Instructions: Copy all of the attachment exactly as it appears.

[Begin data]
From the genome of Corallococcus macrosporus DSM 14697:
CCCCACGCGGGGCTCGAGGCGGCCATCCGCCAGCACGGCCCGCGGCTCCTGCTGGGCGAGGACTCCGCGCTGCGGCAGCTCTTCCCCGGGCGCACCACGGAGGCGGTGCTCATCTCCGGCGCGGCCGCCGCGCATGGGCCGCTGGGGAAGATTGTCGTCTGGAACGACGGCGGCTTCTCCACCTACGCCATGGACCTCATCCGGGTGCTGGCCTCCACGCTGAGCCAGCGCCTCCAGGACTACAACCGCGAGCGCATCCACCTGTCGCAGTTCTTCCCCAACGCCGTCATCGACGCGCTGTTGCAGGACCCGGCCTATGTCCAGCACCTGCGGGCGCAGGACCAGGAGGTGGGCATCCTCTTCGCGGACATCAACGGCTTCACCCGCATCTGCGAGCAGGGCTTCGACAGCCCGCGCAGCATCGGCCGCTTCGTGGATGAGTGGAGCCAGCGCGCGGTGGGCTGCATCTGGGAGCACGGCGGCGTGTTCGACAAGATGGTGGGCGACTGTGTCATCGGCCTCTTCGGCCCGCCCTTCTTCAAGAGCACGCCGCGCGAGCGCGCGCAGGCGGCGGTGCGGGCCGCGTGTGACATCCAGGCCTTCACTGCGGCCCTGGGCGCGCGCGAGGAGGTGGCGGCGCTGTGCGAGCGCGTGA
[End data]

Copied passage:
From the genome of Corallococcus macrosporus DSM 14697:
CCCCACGCGGGGCTCGAGGCGGCCATCCGCCAGCACGGCCCGCGGCTCCTGCTGGGCGAGGACTCCGCGCTGCGGCAGCTCTTCCCCGGGCGCACCACGGAGGCGGTGCTCATCTCCGGCGCGGCCGCCGCGCATGGGCCGCTGGGGAAGATTGTCGTCTGGAACGACGGCGGCTTCTCCACCTACGCCATGGACCTCATCCGGGTGCTGGCCTCCACGCTGAGCCAGCGCCTCCAGGACTACAACCGCGAGCGCATCCACCTGTCGCAGTTCTTCCCCAACGCCGTCATCGACGCGCTGTTGCAGGACCCGGCCTATGTCCAGCACCTGCGGGCGCAGGACCAGGAGGTGGGCATCCTCTTCGCGGACATCAACGGCTTCACCCGCATCTGCGAGCAGGGCTTCGACAGCCCGCGCAGCATCGGCCGCTTCGTGGATGAGTGGAGCCAGCGCGCGGTGGGCTGCATCTGGGAGCACGGCGGCGTGTTCGACAAGATGGTGGGCGACTGTGTCATCGGCCTCTTCGGCCCGCCCTTCTTCAAGAGCACGCCGCGCGAGCGCGCGCAGGCGGCGGTGCGGGCCGCGTGTGACATCCAGGCCTTCACTGCGGCCCTGGGCGCGCGCGAGGAGGTGGCGGCGCTGTGCGAGCGCGTGA